Six years of coverage reveals a significantly different industry

Last month marked my sixth anniversary at PRWeek. It's hard to believe that much time has passed.

Last month marked my sixth anniversary at PRWeek. It's hard to believe that much time has passed. Sometimes it seems like just yesterday that I started as a reporter covering the media and services beat, having no clue what an SMT, VNR, or ANR was or what "measurement" actually meant. (I seriously had the image of a ruler in my head when my editors told me that would be part of my beat.) Though it seems like a short time, once I think about the things that have occurred in those six years - at PRWeek, in the media landscape, and in the PR industry - I realize that it has been a very long time.

Six years ago, the word "blog" was just creeping into our daily vocabulary; the biggest story was the coming game-changer Second Life (hey, we all make mistakes), and Mark Zuckerberg was still a college student who had invented "The Facebook," something my younger sister told me about because she used it at college.

This conjures up memories, but of more import, it illustrates how the PR pro's job has gotten much harder over the past six years, the past three especially, as platforms such as Twitter and Foursquare have gained traction, corporate reputation is top of mind, and PR is battling digital, ad, and direct agencies for social media dominance.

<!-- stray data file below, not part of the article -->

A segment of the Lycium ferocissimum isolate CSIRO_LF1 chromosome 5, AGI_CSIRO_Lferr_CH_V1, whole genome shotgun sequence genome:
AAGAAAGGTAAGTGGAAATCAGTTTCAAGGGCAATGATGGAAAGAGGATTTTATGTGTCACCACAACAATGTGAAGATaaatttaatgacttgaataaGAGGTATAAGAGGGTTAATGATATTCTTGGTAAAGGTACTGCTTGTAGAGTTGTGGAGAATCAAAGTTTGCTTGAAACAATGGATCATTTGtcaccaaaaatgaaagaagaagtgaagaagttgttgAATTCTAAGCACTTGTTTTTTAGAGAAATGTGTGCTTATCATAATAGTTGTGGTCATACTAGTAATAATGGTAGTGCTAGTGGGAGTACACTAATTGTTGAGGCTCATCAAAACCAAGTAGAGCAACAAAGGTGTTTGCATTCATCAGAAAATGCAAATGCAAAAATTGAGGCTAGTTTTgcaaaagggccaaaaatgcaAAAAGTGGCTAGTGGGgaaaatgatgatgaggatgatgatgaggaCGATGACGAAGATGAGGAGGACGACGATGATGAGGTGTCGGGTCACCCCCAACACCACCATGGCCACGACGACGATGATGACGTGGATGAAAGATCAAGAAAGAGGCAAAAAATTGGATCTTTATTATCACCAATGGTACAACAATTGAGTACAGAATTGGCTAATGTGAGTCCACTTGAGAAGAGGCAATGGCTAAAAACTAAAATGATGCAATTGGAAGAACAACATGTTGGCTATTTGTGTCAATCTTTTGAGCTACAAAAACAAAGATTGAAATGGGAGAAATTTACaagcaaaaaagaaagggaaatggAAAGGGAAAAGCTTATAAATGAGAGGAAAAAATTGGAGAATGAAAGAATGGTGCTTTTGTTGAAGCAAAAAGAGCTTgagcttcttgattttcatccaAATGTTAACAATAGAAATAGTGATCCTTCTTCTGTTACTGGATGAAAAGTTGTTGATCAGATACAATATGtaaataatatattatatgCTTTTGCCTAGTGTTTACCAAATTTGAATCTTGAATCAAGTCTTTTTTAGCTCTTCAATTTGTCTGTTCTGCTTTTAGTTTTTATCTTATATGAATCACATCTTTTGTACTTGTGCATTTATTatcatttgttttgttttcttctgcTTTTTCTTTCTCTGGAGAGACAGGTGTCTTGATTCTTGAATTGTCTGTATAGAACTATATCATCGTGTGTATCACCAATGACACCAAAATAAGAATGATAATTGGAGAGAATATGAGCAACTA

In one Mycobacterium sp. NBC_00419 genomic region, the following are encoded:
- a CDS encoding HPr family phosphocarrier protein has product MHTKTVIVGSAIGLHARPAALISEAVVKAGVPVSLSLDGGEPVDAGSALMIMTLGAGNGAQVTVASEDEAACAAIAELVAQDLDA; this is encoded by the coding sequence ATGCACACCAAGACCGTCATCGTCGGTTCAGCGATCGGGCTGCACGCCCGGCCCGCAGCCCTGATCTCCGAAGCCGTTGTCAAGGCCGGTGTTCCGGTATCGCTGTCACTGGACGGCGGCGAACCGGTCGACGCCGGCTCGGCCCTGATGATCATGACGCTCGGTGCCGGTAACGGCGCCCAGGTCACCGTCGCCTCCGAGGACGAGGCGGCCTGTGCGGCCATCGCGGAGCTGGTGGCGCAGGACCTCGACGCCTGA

Clearly challenges lie in all facets of PR - from agencies and corporations to nonprofits and education settings. Yet, it is the job of in-house corporate communicators that has probably been affected most. They face internal pressures to measure the effectiveness and ROI for PR activity, more involvement from procurement than ever before, and a struggling economy that has forced everyone to do more with less.

So, quite fittingly, this year we bring back the Corporate Survey (p. 31), which had run from 2003 to 2006. In discontinuing it in 2007, we felt it had simply run its course and, year after year, revealed the same facts. But that was before the recession, the reputation-crushing incidents involving BP, Toyota, and Goldman Sachs, and the phenomenon that is now social media had truly taken hold.

So, this year we partnered with Hill & Knowlton to determine precisely how the role of corporate communicators has changed - and the findings are quite interesting. Though it surveys only a segment of our large and varied readership, it provides relevant insight for our entire audience. Hopefully you find some valuable information in the piece. I look forward to your feedback.

Erica Iacono is the executive editor of PRWeek. She can be contacted at

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